Sunday, January 04, 2009

catching monkeys

Yesterday I read a delightful post by Mama Ava and it reminded me of one of my favorite essays by Spencer W. Kimball. It was published in the June 1976 Ensign, and is entitled "The False Gods We Worship."

In Mama Ava's post, she relates how she was prompted to think more deeply about idol worship when she visited Buddist temples in Thailand. While we may be too sophisticated to bow down to figures made of silver and gold literally called "gods," that doesn't stop us from worshipping idols. As President Kimball said, "Whatever thing a man sets his heart and his trust in most is his god; and if his god doesn't also happen to be the true and living God of Israel, that man is laboring in idolatry."

He goes on to explain just how we do it: "Many people spend most of their time working in the service of a self-image that includes sufficient money, stocks, bonds, investment portfolios, property, credit cards, furnishings, automobiles, and the like to guarantee carnal security throughout, it is hoped, a long and happy life. Forgotten is the fact that our assignment is to use these many resources in our families and quorums to build up the kingdom of God -- to further the missionary effort and the genealogical and temple work; to raise our children up as fruitful servants unto the Lord; to bless others in every way that they may also be fruitful. Instead, we expend these blessings on our own desires, and as Moroni said, "Ye adorn yourselves with that which hath no life, and yet suffer the hungry, and the needy, and the naked and the sick and the afflicted to pass by you, and you notice them not" (Mormon 8:39)."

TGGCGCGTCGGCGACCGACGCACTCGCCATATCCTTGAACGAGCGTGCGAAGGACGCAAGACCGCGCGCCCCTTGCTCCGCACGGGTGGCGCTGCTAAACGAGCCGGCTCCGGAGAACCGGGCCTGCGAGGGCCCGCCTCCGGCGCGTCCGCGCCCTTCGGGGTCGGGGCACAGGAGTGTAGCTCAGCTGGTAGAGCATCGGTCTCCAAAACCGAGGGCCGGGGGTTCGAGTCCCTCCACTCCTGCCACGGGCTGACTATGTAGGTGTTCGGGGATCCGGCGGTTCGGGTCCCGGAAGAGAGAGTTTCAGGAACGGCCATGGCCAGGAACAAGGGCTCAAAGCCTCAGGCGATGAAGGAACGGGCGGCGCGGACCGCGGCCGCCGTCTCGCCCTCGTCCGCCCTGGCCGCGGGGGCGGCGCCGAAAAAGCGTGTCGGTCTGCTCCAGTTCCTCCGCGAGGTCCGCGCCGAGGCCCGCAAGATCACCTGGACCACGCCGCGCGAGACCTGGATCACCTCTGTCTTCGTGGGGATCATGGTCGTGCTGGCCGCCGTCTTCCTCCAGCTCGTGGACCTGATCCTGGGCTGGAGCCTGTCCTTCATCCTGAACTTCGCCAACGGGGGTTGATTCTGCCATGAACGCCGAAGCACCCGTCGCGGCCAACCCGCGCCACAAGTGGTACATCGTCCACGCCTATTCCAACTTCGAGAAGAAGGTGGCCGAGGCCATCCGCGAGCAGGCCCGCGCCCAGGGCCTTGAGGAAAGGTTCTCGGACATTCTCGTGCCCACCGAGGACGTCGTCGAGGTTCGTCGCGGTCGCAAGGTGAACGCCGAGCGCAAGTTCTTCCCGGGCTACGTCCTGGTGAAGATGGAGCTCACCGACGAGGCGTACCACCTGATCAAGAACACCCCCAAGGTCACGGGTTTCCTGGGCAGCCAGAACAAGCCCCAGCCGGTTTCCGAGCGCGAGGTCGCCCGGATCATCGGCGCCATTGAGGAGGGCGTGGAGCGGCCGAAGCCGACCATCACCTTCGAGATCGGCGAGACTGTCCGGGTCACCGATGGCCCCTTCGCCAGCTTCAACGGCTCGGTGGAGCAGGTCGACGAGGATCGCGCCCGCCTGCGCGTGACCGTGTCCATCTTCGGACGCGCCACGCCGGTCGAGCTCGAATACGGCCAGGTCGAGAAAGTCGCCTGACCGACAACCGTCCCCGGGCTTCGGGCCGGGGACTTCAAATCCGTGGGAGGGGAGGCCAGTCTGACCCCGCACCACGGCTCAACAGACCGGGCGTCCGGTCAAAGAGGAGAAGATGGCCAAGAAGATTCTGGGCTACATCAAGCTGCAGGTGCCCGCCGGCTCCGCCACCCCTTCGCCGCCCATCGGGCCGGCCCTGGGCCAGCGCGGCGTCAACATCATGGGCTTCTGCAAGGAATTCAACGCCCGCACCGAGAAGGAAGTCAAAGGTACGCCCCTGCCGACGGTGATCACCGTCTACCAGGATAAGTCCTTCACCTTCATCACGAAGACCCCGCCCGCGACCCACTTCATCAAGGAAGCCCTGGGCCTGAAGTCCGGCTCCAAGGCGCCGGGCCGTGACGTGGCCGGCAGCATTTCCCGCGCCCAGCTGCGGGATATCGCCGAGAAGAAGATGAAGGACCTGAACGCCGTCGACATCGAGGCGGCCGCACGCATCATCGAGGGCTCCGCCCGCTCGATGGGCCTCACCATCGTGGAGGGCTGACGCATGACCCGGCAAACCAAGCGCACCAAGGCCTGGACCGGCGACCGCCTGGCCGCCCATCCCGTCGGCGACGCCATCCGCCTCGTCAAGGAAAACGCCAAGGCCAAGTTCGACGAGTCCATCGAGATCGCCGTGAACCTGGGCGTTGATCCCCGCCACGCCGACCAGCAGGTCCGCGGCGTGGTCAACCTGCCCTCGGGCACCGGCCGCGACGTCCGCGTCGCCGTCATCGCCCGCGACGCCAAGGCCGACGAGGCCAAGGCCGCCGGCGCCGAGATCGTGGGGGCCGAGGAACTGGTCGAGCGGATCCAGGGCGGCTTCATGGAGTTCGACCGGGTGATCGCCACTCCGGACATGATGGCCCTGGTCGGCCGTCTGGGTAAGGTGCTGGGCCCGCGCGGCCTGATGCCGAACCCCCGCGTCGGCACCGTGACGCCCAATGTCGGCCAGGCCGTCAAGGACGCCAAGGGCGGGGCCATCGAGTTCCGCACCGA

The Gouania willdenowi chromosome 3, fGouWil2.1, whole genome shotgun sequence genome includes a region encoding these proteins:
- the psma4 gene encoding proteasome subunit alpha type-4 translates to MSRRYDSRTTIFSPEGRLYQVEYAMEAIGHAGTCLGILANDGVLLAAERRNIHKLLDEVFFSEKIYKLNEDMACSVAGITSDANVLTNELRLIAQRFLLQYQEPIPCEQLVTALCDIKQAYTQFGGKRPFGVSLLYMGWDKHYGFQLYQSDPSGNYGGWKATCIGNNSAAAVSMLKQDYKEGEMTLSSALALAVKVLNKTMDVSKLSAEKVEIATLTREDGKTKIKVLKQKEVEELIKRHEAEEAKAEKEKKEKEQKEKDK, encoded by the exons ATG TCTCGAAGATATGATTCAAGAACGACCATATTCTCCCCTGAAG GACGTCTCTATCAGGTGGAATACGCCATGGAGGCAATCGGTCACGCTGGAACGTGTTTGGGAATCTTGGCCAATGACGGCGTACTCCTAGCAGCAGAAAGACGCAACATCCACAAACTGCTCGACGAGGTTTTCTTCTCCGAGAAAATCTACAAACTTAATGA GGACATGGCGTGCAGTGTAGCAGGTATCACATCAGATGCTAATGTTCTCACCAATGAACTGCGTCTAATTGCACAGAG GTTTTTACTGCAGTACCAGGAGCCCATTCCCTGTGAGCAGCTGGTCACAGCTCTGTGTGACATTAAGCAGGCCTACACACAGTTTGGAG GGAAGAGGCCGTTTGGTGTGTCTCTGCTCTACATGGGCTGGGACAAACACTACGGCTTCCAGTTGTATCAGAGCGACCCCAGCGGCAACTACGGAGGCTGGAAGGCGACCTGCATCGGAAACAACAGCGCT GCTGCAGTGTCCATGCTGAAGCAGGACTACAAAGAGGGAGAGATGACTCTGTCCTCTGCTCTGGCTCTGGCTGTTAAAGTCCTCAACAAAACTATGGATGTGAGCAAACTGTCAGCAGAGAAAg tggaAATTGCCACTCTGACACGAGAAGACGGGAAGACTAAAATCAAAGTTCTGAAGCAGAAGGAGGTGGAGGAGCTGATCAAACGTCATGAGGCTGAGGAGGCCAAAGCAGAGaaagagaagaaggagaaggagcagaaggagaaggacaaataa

It happened coincidentally that we talked about this in Gospel Doctrine class today. I found more of President Kimball's thoughts on idolatry he wrote in the book Miracle of Forgiveness. He quotes Brigham Young as saying, "I would as soon asee a man worshipping a little god made of brass or of wood as to see him worshipping his property." He talks about the obvious tangibles, the material wealth that we can readily identify as false gods, but he also talks about the intangibles: "degrees and letters and titles." As Mama Ava noted, C.S. Lewis brings it all back to pride. The things that keep us from being humble keep us from God and thus turn into our idols.

What are my idols? I'm afraid that sometimes it is as Paul put it, my "God is [my] belly." What will bring me immediate comfort? Other times it is the pride of wanting to do things MY way. Another false god I worship on a daily basis is the internet.

The post title comes from an analogy in President Kimball's essay: "I am reminded of an article I read some years ago about a group of men who had gone to the jungles to capture monkeys. They tried a number of different things to catch the monkeys, including nets, but finding that the nets could injure such small creatures, they finally came upon an ingenious solution. They built a large number of small boxes, and in the top of each they bored a hole just large enough for a monkey to get his hand into. They then set these boxes out under the trees and in each one they put a nut that the monkeys were particularly fond of.